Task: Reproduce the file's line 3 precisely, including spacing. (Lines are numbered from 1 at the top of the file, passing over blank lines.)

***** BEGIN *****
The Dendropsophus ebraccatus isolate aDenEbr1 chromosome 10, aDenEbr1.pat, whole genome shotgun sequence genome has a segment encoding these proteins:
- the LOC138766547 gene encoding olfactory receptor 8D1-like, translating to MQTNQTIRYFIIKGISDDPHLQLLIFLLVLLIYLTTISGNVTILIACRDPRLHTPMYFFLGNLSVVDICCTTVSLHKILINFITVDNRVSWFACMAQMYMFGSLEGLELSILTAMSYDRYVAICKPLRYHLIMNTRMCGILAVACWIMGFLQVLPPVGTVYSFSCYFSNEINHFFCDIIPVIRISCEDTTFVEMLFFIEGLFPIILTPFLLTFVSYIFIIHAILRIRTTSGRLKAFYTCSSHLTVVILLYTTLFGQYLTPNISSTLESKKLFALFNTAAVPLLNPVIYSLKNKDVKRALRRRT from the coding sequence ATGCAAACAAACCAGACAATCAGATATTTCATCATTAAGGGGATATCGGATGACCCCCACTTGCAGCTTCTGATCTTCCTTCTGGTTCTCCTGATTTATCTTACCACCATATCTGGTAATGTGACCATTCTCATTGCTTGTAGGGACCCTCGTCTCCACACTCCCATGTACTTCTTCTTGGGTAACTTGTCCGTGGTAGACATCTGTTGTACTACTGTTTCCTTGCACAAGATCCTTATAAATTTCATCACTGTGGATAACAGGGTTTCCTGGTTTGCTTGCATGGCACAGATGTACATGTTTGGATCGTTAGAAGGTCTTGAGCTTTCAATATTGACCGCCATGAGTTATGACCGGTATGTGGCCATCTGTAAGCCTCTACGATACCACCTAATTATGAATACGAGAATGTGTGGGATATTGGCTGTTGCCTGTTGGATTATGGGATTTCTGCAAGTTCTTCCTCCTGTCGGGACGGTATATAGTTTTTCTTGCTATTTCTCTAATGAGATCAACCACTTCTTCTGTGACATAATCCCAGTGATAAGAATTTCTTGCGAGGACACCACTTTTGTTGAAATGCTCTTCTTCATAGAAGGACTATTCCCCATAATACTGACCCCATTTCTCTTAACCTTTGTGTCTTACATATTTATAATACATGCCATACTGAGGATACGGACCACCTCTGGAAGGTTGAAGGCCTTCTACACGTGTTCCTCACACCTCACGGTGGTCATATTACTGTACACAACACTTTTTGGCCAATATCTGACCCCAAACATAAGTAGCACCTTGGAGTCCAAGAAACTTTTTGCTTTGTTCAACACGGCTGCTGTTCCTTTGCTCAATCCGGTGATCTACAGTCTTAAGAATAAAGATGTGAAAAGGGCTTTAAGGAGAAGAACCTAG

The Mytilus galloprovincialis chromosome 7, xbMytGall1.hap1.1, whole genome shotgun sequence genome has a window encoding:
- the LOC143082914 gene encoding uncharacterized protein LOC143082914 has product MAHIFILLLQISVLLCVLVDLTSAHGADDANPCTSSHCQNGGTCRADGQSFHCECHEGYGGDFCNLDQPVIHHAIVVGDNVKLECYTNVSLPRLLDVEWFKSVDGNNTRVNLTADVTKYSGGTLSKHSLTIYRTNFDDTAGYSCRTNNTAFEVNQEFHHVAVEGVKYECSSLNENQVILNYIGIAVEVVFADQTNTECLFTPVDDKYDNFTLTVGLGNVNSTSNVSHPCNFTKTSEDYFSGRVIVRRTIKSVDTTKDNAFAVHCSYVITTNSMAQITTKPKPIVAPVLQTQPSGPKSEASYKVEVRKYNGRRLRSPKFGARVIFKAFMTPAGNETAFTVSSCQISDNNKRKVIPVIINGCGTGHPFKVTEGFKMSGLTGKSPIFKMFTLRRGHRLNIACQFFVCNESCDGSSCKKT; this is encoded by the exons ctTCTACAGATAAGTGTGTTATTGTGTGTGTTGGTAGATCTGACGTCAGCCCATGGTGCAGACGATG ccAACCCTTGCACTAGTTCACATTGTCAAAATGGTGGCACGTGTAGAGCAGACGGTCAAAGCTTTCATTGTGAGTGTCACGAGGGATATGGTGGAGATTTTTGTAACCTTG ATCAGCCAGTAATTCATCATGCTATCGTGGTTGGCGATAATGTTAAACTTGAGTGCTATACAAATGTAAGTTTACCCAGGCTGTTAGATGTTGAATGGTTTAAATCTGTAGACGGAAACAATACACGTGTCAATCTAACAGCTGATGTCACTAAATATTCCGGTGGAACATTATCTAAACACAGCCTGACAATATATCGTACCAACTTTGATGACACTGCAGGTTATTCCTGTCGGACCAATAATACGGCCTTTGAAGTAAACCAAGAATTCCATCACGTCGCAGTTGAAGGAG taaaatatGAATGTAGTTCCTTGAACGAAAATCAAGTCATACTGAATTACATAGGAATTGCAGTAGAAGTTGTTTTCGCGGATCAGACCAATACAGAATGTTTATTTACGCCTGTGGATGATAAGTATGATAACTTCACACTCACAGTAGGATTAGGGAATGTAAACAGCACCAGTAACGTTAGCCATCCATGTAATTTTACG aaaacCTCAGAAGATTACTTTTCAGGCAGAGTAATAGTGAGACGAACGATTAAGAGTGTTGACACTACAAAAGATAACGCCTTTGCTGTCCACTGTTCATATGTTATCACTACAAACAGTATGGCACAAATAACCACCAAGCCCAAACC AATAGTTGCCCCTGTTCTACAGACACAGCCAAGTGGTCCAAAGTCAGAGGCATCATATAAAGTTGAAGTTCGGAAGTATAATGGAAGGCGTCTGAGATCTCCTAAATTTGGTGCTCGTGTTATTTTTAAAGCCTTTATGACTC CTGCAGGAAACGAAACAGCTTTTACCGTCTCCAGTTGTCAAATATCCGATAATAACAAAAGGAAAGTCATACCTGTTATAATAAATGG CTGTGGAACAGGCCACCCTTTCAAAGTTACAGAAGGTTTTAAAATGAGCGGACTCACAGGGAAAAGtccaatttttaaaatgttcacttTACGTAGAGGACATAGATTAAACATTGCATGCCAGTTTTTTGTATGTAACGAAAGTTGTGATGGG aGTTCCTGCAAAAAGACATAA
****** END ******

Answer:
The Mytilus galloprovincialis chromosome 7, xbMytGall1.hap1.1, whole genome shotgun sequence genome has a window encoding: